Over 80% of parcels sold are in the low-third or middle-third of CSR (Stinn, 2012), which is a measure of productivity of agricultural land in Iowa. The value survey numbers used in Table 1 were an average of all land. Higher quality land is not equally represented in the sales data; this could be why sales values are lower than survey results. Further comparison of sales data is needed to determine if the survey values are closer to sale values by using CSR quality measurements. Also, a distinction in the type of land being valued—row crop, tillable pasture, hay ground, and so on—could lead to survey results more comparable to sales data.

According to statistical theory, the survey answers should be consistently close to the true value. The ISU survey's differences from sales data are not statistically significant, which supports the theory. Because the survey is sent out in November, respondents should have most of the sales information available, and these observations about the market should be built into their opinions on value. By this time, most of the harvest is complete and yields and price information are also known.

The results for 2007 and 2011 illustrate the impact of changing expectations. Land values increased rapidly in 2007. They were increasing at a rate higher than the expectations of the survey respondents. By 2011, however, the expectations were exceeding the actual sales price. This is illustrated by the fact that only 25% of the counties were negative—higher survey than sales values—in 2007. But, in 2011, all of the counties were negative.

The ISU land value survey estimates are generally higher than the actual sales. But, in times of rapidly changing land values, the difference between survey and sales values will fluctuate widely.

Summary

For 1990, and 2005 through 2011, average prices per acre were calculated for 20 randomly- selected counties in Iowa. These prices were compared to results of the survey conducted by ISU (Duffy, 2012). Survey results were consistently (80% of the time) higher than sales prices, by an average of 8.9%. However, the sales results were not significantly (statistically) different than the survey averages for any year. There were two unusual years, 2007 and 2011. These were years of rapid change in Iowa land values resulting in expectations that were not reflected in land market prices.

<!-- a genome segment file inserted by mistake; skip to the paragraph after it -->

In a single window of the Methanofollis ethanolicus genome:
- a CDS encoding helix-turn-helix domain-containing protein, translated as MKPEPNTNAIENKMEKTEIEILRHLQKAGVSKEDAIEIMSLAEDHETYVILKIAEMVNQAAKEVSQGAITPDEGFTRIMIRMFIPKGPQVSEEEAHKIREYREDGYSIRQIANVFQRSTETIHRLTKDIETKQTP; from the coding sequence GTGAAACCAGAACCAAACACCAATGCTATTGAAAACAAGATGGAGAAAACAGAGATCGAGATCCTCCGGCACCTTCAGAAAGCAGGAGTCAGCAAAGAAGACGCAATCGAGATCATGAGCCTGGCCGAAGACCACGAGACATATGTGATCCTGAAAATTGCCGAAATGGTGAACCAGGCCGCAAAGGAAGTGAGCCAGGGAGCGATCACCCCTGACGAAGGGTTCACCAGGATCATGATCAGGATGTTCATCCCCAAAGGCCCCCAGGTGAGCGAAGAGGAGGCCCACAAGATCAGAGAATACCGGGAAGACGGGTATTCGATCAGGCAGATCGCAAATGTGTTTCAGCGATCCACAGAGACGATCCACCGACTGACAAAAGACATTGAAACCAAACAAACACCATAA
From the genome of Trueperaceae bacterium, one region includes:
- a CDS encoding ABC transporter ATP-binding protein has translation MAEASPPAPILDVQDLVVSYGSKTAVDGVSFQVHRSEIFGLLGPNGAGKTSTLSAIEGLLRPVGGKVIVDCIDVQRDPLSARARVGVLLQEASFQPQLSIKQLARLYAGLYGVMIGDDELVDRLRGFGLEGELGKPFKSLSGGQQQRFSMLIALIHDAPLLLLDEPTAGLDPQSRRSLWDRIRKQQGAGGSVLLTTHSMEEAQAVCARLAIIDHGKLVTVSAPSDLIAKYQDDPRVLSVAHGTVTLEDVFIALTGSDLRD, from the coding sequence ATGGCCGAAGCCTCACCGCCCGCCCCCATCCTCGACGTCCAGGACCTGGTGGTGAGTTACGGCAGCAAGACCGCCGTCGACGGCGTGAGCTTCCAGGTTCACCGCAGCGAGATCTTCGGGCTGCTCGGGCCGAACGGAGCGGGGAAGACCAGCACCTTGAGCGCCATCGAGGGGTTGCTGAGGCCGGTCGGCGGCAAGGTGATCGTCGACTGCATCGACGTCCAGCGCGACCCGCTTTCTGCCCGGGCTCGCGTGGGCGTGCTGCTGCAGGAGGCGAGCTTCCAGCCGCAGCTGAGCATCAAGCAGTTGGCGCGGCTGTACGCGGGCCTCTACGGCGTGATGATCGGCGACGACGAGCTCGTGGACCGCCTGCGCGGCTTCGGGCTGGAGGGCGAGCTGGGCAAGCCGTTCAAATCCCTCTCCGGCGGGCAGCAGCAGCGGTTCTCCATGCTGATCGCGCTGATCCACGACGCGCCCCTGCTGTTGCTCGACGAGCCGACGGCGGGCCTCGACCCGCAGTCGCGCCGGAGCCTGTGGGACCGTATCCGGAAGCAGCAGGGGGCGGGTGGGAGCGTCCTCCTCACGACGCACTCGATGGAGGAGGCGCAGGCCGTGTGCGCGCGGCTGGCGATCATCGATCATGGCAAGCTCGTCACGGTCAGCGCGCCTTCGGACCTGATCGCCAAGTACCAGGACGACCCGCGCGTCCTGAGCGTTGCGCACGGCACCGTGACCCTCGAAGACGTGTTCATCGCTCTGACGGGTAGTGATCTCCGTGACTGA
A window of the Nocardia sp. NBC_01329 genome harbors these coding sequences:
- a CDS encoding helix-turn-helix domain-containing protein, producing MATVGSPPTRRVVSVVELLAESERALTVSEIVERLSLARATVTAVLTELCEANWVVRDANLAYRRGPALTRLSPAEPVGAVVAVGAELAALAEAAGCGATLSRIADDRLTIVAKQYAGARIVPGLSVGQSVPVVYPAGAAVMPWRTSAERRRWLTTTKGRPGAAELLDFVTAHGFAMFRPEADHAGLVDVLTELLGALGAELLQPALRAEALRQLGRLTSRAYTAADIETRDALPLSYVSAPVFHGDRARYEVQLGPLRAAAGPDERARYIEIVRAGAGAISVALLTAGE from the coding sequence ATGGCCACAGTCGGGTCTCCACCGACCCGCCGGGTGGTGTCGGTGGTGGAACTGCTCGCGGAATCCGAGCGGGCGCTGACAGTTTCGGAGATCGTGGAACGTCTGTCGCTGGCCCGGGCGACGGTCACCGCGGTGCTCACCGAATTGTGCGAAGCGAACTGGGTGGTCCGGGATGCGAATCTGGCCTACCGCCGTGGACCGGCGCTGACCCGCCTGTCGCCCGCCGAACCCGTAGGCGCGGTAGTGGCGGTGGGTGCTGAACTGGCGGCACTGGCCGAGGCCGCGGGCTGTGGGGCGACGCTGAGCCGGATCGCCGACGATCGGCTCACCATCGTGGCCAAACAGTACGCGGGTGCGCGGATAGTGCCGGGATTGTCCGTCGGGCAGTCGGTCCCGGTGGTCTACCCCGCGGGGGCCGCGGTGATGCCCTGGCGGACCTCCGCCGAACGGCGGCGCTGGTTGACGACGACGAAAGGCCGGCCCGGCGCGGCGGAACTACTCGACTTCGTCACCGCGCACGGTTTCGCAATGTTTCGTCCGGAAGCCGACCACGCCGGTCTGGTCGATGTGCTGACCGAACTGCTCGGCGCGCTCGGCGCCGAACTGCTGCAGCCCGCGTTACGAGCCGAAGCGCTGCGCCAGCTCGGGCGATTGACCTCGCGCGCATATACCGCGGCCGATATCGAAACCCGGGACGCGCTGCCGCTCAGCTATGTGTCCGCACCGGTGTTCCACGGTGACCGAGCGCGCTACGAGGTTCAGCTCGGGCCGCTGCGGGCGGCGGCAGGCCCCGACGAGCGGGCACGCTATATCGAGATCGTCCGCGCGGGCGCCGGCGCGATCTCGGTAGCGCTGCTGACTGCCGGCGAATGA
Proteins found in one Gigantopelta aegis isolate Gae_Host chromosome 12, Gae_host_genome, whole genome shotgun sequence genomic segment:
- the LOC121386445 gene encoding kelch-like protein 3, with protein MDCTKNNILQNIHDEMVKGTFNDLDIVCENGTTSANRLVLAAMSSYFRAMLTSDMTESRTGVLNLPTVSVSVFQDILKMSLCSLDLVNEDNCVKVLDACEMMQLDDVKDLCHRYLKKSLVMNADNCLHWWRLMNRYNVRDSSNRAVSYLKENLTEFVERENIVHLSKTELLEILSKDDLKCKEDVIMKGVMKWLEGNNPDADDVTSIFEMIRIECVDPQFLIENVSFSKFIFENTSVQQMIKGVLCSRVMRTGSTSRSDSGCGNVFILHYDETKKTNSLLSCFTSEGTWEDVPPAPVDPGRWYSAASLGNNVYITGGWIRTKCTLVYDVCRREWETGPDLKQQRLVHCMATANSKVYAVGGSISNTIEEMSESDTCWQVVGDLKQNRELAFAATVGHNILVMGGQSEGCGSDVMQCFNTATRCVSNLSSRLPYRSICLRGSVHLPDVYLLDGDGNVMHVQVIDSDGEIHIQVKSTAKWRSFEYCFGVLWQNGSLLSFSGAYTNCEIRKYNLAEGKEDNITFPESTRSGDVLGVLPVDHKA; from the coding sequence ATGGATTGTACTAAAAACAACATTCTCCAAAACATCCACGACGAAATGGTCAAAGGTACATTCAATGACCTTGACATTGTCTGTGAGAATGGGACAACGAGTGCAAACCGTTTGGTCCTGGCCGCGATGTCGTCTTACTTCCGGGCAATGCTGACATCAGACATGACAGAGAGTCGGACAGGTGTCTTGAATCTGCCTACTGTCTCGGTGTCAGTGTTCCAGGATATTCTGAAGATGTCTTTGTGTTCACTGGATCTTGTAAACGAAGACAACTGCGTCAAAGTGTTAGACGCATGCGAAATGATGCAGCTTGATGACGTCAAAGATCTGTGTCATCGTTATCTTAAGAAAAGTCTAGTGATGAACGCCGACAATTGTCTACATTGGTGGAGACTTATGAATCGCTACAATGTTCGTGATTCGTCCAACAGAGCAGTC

The ISU survey asks for “value,” which has many components. Some of these components are not easily observed, such as pride of ownership, opportunity of expansion, and ability to pass the land on to future generations.

The two types of value, “value in use” and “value in exchange,” are not the same and differ from person to person. Value in use captures the utility from—preferences for—the components mentioned above, but value in exchange is the amount a person would be willing to trade or pay for the land.

Land value surveys provide a good indication of the direction of change and level of value, but they are still an opinion survey that represents who is being surveyed. It is important to consider the survey respondents, the questions asked, the time period covered, and other factors relating to a particular survey. Opinion surveys and sales data are two different things. It is important to remember the distinction and uses when considering the data.

For More Information

Dillman, D.A. (2000). Mail and Internet Surveys, The Tailored Design Method. 2nd ed., New York, N.Y.: John Wiley & Sons, Inc., 2000.

Duffy, M., Smith, D., Reutzel, J., and Johnson, B. (2008). Farmland Ownership and Tenure in Iowa 2007. Iowa State University Extension. PM 1983.

Duffy, M. (2012). 2011 Iowa Land Value Survey. Iowa State University Extension. FM 1825.

Hammes, B.D. (1984). Hedonic prices for farmland characteristics: An analysis of farm transaction prices for Iowa (Unpublished master’s thesis). Iowa State University, Ames, IA.

Hofstrand, D. (2010). Understanding Iowa Corn Suitability Ratings (CSR). Available online: http://www.extension.iastate.edu/agdm/wholefarm/html/c2-86.html.

Kay, R.D., Edwards, W.M., and Duffy, P.A. (2012). Farm Management. 7th ed. Boston: McGraw Hill.

Ricardo, D. (1819). On the Principles of Political Economy and Taxation. 2nd ed. London: John Murray.

Stinn, M.C. (2012). Farmland price determinants in Iowa (Unpublished master’s thesis). Iowa State University, Ames, IA.

Michael Duffy (mduffy@iastate.edu) is a Professor of Department of Agricultural Economics, Iowa State University, Ames, Iowa. Matthew Stinn (mstinn@iastate.edu) is MS student of Economics Department, Iowa State University, Ames, Iowa.